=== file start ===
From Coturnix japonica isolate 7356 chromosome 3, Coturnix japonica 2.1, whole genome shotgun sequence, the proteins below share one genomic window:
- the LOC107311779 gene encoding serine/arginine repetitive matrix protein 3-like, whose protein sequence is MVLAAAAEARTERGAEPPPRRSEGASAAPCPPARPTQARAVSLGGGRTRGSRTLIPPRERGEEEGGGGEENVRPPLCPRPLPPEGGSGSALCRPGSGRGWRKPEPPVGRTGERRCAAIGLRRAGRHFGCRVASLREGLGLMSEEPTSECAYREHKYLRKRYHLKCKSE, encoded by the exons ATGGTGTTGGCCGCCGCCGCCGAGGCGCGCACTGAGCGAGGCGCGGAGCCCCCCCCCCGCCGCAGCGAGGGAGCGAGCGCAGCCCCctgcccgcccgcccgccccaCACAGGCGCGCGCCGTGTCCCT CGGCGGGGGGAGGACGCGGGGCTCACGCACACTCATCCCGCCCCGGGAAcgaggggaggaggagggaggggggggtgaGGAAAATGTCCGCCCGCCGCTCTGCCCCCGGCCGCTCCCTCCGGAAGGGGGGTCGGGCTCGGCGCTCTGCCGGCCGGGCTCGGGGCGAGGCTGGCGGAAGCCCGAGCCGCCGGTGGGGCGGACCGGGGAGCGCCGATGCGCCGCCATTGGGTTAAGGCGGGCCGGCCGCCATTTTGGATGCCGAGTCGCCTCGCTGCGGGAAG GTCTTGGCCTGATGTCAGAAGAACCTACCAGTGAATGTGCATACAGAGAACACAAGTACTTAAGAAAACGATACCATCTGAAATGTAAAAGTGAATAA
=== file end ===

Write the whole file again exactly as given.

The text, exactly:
From Coturnix japonica isolate 7356 chromosome 3, Coturnix japonica 2.1, whole genome shotgun sequence, the proteins below share one genomic window:
- the LOC107311779 gene encoding serine/arginine repetitive matrix protein 3-like, whose protein sequence is MVLAAAAEARTERGAEPPPRRSEGASAAPCPPARPTQARAVSLGGGRTRGSRTLIPPRERGEEEGGGGEENVRPPLCPRPLPPEGGSGSALCRPGSGRGWRKPEPPVGRTGERRCAAIGLRRAGRHFGCRVASLREGLGLMSEEPTSECAYREHKYLRKRYHLKCKSE, encoded by the exons ATGGTGTTGGCCGCCGCCGCCGAGGCGCGCACTGAGCGAGGCGCGGAGCCCCCCCCCCGCCGCAGCGAGGGAGCGAGCGCAGCCCCctgcccgcccgcccgccccaCACAGGCGCGCGCCGTGTCCCT CGGCGGGGGGAGGACGCGGGGCTCACGCACACTCATCCCGCCCCGGGAAcgaggggaggaggagggaggggggggtgaGGAAAATGTCCGCCCGCCGCTCTGCCCCCGGCCGCTCCCTCCGGAAGGGGGGTCGGGCTCGGCGCTCTGCCGGCCGGGCTCGGGGCGAGGCTGGCGGAAGCCCGAGCCGCCGGTGGGGCGGACCGGGGAGCGCCGATGCGCCGCCATTGGGTTAAGGCGGGCCGGCCGCCATTTTGGATGCCGAGTCGCCTCGCTGCGGGAAG GTCTTGGCCTGATGTCAGAAGAACCTACCAGTGAATGTGCATACAGAGAACACAAGTACTTAAGAAAACGATACCATCTGAAATGTAAAAGTGAATAA